Kazakhstan, for example, was denied exports worth 160,000 Euros under EU criteria having to do with "Respect for human rights in the country of final destination as well as respect by that country of international humanitarian law," "Internal situation in the country of final destination, as a function of the existence of tensions or armed conflicts," and "Existence of a risk that the military technology or equipment will be diverted within the buyer country or re-exported under undesirable conditions." Unfortunately the report doesn't specify what equipment was requested but denied (and in this case, doesn't explain what "tensions or armed conflicts" are going on in Kazakhstan).
Kyrgyzstan was denied four licenses totaling 12,000 Euros under the criteria of "Respect for human rights in the country of final destination as well as respect by that country of international humanitarian law" and "Internal situation in the country of final destination, as a function of the existence of tensions or armed conflicts."
The deaths of two Armenian soldiers on the border with Azerbaijan has led to predictions that Armenia will carry out a "substantial" attack in retaliation.
On June 5, Armenia's defense ministry reported that two of its soldiers had been killed along the border with Nakhcivan, the exclave of Azerbaijan cut off from the rest of Azerbaijan and bordering Turkey, Iran, and Armenia.
"Azerbaijan has shown its true face and prompted us to be prepared for a war," said deputy speaker of parliament Eduard Sharmazanov, according to BBC Monitoring. Defense Minister Seyran Ohanian told a representative from the OSCE that "ongoing escalation in the current operational environment is prone to entail unforeseen consequences for the Azeri side."
And a retired Armenian general, Arkady Ter-Tadevosyan, in an interview with RFERL, said he had "specific information" that Armenia is preparing a "substantial strike" on Azerbaijan in retaliation for the two soldiers' deaths. "If we don't carry out counterattacks soon, the Azerbaijanis will conclude that we're weak. We just need to attack, and the attack needs to be noticeable. I don't only expect, but I know, that such an attack is being prepared."
And there are reports that Armenia has already counterattacked. Again via BBC Monitoring:
On 8 June, opposition Azadliq paper quoted unidentified local social media users as saying that Armenian troops attacked from the direction of Lakataq village in Naxcivan's Culfa District bordering Armenia, adding that the enemy captured "several heights" in the area.
Perhaps the most prickly question about the Eurasian Union -- the new, Russia-centric trade club -- is whether or not its members can bring to this neo-Soviet party their significant others. In other words, associated separatist dependencies.
Like with many Moscow clubs, there is face-control in the Eurasian Union. For now, Russia, Kazakhstan and Belarus have it all to themselves. Disputed breakaway formations like Nagorno Karabakh, Abkhazia and South Ossetia, though, are also keen for inclusion.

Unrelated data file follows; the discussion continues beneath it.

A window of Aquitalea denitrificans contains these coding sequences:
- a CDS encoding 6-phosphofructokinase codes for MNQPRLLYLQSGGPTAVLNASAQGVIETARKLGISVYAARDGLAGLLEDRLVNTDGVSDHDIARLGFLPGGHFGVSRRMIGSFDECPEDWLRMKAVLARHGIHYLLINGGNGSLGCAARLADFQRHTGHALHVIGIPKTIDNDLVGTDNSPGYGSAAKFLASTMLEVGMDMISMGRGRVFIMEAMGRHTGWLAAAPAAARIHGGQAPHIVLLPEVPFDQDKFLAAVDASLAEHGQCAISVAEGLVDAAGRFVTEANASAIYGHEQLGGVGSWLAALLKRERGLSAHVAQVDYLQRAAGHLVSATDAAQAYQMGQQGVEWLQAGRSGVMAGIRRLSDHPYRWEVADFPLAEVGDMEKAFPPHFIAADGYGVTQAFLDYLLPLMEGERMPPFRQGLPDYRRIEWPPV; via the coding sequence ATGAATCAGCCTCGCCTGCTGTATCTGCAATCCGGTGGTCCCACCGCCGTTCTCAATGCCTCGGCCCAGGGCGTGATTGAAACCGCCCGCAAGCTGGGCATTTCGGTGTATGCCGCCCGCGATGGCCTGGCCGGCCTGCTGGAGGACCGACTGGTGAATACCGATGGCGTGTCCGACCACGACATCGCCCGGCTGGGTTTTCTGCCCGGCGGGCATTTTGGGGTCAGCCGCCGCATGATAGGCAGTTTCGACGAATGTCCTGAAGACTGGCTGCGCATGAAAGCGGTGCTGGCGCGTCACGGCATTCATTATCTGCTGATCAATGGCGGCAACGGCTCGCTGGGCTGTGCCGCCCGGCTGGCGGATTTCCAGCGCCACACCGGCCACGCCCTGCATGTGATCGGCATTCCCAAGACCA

But getting the separatist territories in would cause a wave of bad blood between the Eurasian Union members and the countries (Azerbaijan and Georgia, respectively) who demand these territories back. Leaving them out, in turn, may hamper the territories' ability to get economic sustenance from club-founder Russia and prospective member Armenia.
This is a pain in the neck, in particular, for Armenia, which already has been requested by the club to leave its own protégé, Nagorno Karabakh, in the cloakroom.
Kazakhstan’s President Nursultan Nazarbayev last week quite curtly told his Armenian counterpart, Serzh Sargsyan, that none of the founding members have any desire to aggravate Azerbaijan. You only get in "within the boundaries recognised by the United Nations," he advised at an Astana roundtable.
Sargsyan, a Karabakh native, later said that Armenia never intended to slip the mountainous territory (which Yerevan essentially views as a separate country) into the club.
A Russian TOS-1A in a Baku military parade in 2013. (photo: Wikimedia Commons)
Just as Armenia was digesting the news that its ally, Russia, was offering a large batch of top-of-the-line tanks to its foe, Azerbaijan, it's emerged that there are other such deals in the works, as well.
APA reported that Russia will shortly deliver another batch of TOS-1A “Solntsepyok”multiple-launch rocket systems to Azerbaijan. The deal to buy those systems was announced last year, but at the time it was reported that it would be for six; now the number has grown to 18.
In addition, Azerbaijan is reportedly in talks with Russia to buy Bal-E coastal anti-ship missile systems. Russian newspaper Kommersant quoted "an informed source in the Russian military-industrial complex" as saying that "negotiations will start later, now there is an understanding that our Azerbaijani colleagues are counting on the purchase of one division of the system."
Naturally Armenia, not having any navy, will not be threatened by the anti-ship missiles. But the Solntsepyoks, on top of the earlier offer of 100 T-90 tanks, is rankling in Yerevan. “I can’t be happy with that but I have no right to stop it,” said Armenian Defense Minister Seyran Ohanian, reported RFE/RL.
A T-90 tank on display on a military parade in Ashgabat, Turkmenistan. (photo: Wikimedia Commons)
Russia is offering Azerbaijan another 100 tanks, on top of 100 that it has bought over the last three years, in a move that will surely have Armenians asking what more they need to do to prove their loyalty to Moscow.
Speaking at Kazakhstan's KADEX defense expo in Astana, Konstantin Biryulin, the deputy director of Russia's Federal Service for Military-Technical Cooperation told Russian news agency ITAR-TASS that Azerbaijan's order of 100 T-90S tanks had been completed a month ago. And he added that Azerbaijan has an "option" to buy another 100, but that the option hasn't yet been exercised.
News last summer that Russia completed a $1 billion arms deal with Azerbaijan (which included those 100 tanks) prompted outrage in Yerevan. Armenia has been a loyal ally of Russia, and so selling such a large number of weapons to its enemy seemed like a betrayal.
But that was when Armenia was flirting with signing an Association Agreement with the European Union. Not long after the arms deal was announced, Armenia announced that it had changed its mind about the EU and would instead be joining the Russia-led Customs Union. Now Armenia is scheduled to formally join the Customs Union in June. So another big arms sale to Azerbaijan would seem like an even bigger betrayal.
Writes RFE/RL: "Armenia’s Defense Ministry on Friday refused to comment on Moscow’s apparent readiness to sell more tanks to Baku. Biryulin’s revelation is certain to spark fresh anti-Russian statements by Armenian opposition groups and the media."